Did you hear the one about the woman dentist in Poland who got revenge on her ex-boyfriend by extracting all his teeth while he was under sedation? If you didn’t, you’re not missing anything—nor is the ex-boyfriend as it turns out. The story, which made the news recently on both sides of the Atlantic, was a toothless tale. Just as we readers were sinking our teeth into this story, we were flossed.
The last weekend of April a story was making news websites around the world about a dentist in Poland, who was dumped by her boyfriend for reasons not specified. Perhaps she failed her six-month check-up or didn’t have insurance coverage. Who knows, but the story was run by Fox News, the LA Times, the San Francisco Chronicle, Yahoo! News, the New York Post and, yes, The New York Times.
According to the story, the ex developed a toothache and went to the woman’s clinic to get relief. The man may not be missing any teeth, but he has to be missing something to take his toothache to the girlfriend he has just dumped and allow her to put him under sedation.
News accounts quote the woman dentist as saying that she tried to be professional and detach herself from her emotions, but when she saw him lying there in the dentist chair an expletive (which we’ll leave as an unfilled cavity in this commentary) crossed her mind, and she set to work on the dirty deed.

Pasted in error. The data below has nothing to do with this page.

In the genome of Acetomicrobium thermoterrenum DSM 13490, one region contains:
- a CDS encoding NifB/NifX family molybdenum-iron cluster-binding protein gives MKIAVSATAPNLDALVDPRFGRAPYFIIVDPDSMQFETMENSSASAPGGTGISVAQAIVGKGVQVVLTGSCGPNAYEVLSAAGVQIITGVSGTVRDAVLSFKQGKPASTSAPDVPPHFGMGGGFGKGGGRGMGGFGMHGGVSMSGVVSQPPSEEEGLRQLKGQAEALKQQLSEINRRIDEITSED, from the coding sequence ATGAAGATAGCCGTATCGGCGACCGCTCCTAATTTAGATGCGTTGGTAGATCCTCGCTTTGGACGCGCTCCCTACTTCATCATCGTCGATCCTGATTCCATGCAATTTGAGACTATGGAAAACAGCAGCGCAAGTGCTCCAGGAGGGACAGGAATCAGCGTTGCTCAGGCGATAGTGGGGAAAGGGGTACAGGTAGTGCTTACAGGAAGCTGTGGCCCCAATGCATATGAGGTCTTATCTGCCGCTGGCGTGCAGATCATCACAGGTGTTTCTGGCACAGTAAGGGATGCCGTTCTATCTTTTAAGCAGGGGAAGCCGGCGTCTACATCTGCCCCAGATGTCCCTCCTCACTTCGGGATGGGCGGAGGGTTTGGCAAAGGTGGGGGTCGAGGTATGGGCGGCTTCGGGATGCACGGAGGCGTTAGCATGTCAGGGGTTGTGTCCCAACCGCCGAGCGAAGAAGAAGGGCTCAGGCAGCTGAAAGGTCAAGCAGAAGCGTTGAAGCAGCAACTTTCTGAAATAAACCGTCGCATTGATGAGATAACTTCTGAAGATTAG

The man is quoted as saying that “I knew something was wrong because when I woke up I couldn’t feel any teeth.” No waiting on a six-month check-up for this guy. He knew right away. He said that when he got home and looked in the mirror he couldn’t believe what he saw (words to that effect anyway). He didn’t run his tongue over his eyeteeth while in the dentist chair and see that he had been defanged?
Get this. Some news outlets reported that his new girlfriend left him because she “can’t be with a man without teeth.” Gum on that one for a minute.
As the story gained momentum, some reporters brushed up on the facts and began to find cavities. MSNBC contributor Erin Tennant did a root canal on it and traced it back to a British reporter, who claims that he does not know where the story originated despite the fact the first story bears his byline. Tennant also learned there is no female dentist with the name given in the story, no such incident was being investigated, and news outlets in Poland were not reporting the story.
It was a story with no bite, overbite, or even teeth. It was a hoax.
No scorned woman had pulled her ex-lover’s teeth. The media and thousands of readers and viewers were the only ones who had anything pulled—their leg.
But, it was on the Internet! Maybe the story it’s a hoax is a hoax. How do you tell either way? Best bet, go with a good news source. What, you read the story on a decent news site? So did I. You read the hoax report on a decent news site? So did I. The situation is both humorous and worrysome. Who do we believe?
I think there is little doubt in this case that it was a hoax. That the hoax was printed in the first place is frustrating to me. Would not be surprised to find that other stories out there with a higher degree of believability are also hoaxes.
A few years ago, there was a stink because Discover magazine ran an April Fool’s article in its April issue. It was about worms living in Arctic ice. The editors thought everyone would know it was a joke. They didn’t.
I’m sure the dentist story is a hoax.